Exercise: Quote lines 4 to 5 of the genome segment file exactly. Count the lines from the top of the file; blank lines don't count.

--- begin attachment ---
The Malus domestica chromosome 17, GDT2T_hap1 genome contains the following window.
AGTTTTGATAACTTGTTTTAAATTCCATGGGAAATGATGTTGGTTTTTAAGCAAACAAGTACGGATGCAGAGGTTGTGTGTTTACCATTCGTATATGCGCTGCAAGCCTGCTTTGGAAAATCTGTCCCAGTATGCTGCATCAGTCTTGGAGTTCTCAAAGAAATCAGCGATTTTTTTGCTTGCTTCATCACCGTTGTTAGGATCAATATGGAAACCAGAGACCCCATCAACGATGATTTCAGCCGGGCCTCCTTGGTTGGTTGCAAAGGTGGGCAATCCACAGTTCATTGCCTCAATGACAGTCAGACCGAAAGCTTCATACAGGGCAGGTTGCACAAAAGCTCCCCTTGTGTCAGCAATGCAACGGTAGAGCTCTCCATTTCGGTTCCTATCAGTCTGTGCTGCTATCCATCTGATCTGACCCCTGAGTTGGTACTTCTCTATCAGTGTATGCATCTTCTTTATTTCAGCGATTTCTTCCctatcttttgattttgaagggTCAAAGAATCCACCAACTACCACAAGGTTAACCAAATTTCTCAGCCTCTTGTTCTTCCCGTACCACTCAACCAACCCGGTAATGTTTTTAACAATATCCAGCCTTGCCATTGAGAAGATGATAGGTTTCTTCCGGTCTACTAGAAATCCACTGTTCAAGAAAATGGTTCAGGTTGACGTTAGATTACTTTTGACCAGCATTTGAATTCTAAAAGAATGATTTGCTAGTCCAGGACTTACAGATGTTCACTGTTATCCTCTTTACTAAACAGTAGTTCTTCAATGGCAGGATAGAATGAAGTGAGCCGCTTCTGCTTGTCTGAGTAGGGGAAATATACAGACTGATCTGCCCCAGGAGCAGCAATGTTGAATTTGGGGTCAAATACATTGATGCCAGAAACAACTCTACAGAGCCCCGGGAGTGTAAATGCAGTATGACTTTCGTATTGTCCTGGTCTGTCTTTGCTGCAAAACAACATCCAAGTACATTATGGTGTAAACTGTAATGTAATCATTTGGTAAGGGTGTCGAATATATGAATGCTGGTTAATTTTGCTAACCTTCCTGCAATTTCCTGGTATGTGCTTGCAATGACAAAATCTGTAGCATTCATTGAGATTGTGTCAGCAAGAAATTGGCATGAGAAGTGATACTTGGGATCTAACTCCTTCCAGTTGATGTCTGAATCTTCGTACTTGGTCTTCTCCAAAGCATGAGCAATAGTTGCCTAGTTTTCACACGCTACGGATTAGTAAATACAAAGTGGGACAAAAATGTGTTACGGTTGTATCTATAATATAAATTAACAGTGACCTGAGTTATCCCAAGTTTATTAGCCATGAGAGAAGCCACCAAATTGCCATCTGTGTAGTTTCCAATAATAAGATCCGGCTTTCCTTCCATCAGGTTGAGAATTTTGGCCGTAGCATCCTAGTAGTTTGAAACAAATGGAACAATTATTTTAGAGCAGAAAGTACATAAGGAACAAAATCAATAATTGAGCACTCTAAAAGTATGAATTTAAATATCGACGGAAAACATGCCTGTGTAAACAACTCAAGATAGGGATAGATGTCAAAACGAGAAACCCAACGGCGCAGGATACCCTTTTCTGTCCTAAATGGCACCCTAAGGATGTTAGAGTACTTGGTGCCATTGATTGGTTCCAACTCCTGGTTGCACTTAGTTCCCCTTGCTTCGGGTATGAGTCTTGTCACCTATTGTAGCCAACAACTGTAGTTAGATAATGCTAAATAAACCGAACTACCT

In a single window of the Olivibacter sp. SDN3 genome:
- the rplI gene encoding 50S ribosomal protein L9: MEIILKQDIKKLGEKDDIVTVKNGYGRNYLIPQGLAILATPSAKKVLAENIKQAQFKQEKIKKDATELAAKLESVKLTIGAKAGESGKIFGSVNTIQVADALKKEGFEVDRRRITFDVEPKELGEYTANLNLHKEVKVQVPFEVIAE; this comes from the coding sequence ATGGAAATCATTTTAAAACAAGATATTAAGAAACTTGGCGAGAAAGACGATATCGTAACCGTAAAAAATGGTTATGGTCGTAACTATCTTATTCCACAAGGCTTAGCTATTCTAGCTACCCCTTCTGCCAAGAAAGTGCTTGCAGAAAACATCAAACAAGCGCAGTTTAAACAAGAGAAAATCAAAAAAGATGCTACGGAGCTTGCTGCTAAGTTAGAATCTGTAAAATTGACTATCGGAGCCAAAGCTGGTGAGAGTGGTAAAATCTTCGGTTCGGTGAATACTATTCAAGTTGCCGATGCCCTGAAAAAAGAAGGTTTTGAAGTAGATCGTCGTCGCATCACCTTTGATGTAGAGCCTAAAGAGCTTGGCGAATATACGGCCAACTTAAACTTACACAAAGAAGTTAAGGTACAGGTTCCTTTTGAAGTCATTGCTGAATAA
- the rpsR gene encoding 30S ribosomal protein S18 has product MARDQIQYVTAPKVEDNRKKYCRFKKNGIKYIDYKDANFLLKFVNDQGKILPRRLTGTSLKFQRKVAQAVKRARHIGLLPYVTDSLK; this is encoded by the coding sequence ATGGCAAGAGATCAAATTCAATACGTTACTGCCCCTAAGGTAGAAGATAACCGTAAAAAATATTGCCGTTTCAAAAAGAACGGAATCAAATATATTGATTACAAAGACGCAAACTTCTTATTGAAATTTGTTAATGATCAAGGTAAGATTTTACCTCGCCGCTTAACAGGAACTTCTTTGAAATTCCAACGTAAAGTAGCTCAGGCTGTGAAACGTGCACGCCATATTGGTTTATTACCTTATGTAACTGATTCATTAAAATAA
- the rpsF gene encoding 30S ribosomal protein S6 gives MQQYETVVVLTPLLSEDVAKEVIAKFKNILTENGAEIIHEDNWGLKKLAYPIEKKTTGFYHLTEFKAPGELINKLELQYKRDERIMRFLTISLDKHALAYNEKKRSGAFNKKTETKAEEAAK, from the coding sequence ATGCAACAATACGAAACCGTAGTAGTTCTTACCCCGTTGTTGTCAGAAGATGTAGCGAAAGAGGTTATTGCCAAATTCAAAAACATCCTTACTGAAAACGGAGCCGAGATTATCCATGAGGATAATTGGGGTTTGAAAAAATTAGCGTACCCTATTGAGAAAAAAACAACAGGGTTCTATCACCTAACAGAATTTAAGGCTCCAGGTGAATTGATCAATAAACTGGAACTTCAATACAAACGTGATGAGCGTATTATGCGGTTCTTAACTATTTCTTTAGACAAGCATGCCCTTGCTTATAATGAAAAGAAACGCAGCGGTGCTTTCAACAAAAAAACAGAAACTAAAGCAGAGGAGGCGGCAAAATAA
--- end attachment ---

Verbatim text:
- the rplI gene encoding 50S ribosomal protein L9: MEIILKQDIKKLGEKDDIVTVKNGYGRNYLIPQGLAILATPSAKKVLAENIKQAQFKQEKIKKDATELAAKLESVKLTIGAKAGESGKIFGSVNTIQVADALKKEGFEVDRRRITFDVEPKELGEYTANLNLHKEVKVQVPFEVIAE; this comes from the coding sequence ATGGAAATCATTTTAAAACAAGATATTAAGAAACTTGGCGAGAAAGACGATATCGTAACCGTAAAAAATGGTTATGGTCGTAACTATCTTATTCCACAAGGCTTAGCTATTCTAGCTACCCCTTCTGCCAAGAAAGTGCTTGCAGAAAACATCAAACAAGCGCAGTTTAAACAAGAGAAAATCAAAAAAGATGCTACGGAGCTTGCTGCTAAGTTAGAATCTGTAAAATTGACTATCGGAGCCAAAGCTGGTGAGAGTGGTAAAATCTTCGGTTCGGTGAATACTATTCAAGTTGCCGATGCCCTGAAAAAAGAAGGTTTTGAAGTAGATCGTCGTCGCATCACCTTTGATGTAGAGCCTAAAGAGCTTGGCGAATATACGGCCAACTTAAACTTACACAAAGAAGTTAAGGTACAGGTTCCTTTTGAAGTCATTGCTGAATAA
- the rpsR gene encoding 30S ribosomal protein S18 has product MARDQIQYVTAPKVEDNRKKYCRFKKNGIKYIDYKDANFLLKFVNDQGKILPRRLTGTSLKFQRKVAQAVKRARHIGLLPYVTDSLK; this is encoded by the coding sequence ATGGCAAGAGATCAAATTCAATACGTTACTGCCCCTAAGGTAGAAGATAACCGTAAAAAATATTGCCGTTTCAAAAAGAACGGAATCAAATATATTGATTACAAAGACGCAAACTTCTTATTGAAATTTGTTAATGATCAAGGTAAGATTTTACCTCGCCGCTTAACAGGAACTTCTTTGAAATTCCAACGTAAAGTAGCTCAGGCTGTGAAACGTGCACGCCATATTGGTTTATTACCTTATGTAACTGATTCATTAAAATAA